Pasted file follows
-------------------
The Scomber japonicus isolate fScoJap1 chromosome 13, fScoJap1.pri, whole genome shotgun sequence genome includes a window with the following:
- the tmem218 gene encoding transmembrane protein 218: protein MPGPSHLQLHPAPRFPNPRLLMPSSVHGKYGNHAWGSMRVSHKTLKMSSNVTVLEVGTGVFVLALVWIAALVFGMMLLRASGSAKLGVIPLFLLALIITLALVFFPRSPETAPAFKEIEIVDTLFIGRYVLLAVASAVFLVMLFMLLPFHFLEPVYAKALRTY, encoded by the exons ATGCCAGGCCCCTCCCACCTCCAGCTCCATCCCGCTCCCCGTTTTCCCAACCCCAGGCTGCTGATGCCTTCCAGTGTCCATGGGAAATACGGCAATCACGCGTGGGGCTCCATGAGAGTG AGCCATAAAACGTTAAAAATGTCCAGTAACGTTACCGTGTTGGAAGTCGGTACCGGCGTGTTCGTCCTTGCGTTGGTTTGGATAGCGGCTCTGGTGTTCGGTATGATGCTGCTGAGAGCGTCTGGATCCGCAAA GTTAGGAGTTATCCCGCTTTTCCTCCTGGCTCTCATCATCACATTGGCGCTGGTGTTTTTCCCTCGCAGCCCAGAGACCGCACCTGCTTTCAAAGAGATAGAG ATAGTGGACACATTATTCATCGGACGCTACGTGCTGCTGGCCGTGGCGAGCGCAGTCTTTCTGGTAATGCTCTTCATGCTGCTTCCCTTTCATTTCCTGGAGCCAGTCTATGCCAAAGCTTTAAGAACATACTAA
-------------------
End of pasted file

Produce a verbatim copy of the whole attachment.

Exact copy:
The Scomber japonicus isolate fScoJap1 chromosome 13, fScoJap1.pri, whole genome shotgun sequence genome includes a window with the following:
- the tmem218 gene encoding transmembrane protein 218: protein MPGPSHLQLHPAPRFPNPRLLMPSSVHGKYGNHAWGSMRVSHKTLKMSSNVTVLEVGTGVFVLALVWIAALVFGMMLLRASGSAKLGVIPLFLLALIITLALVFFPRSPETAPAFKEIEIVDTLFIGRYVLLAVASAVFLVMLFMLLPFHFLEPVYAKALRTY, encoded by the exons ATGCCAGGCCCCTCCCACCTCCAGCTCCATCCCGCTCCCCGTTTTCCCAACCCCAGGCTGCTGATGCCTTCCAGTGTCCATGGGAAATACGGCAATCACGCGTGGGGCTCCATGAGAGTG AGCCATAAAACGTTAAAAATGTCCAGTAACGTTACCGTGTTGGAAGTCGGTACCGGCGTGTTCGTCCTTGCGTTGGTTTGGATAGCGGCTCTGGTGTTCGGTATGATGCTGCTGAGAGCGTCTGGATCCGCAAA GTTAGGAGTTATCCCGCTTTTCCTCCTGGCTCTCATCATCACATTGGCGCTGGTGTTTTTCCCTCGCAGCCCAGAGACCGCACCTGCTTTCAAAGAGATAGAG ATAGTGGACACATTATTCATCGGACGCTACGTGCTGCTGGCCGTGGCGAGCGCAGTCTTTCTGGTAATGCTCTTCATGCTGCTTCCCTTTCATTTCCTGGAGCCAGTCTATGCCAAAGCTTTAAGAACATACTAA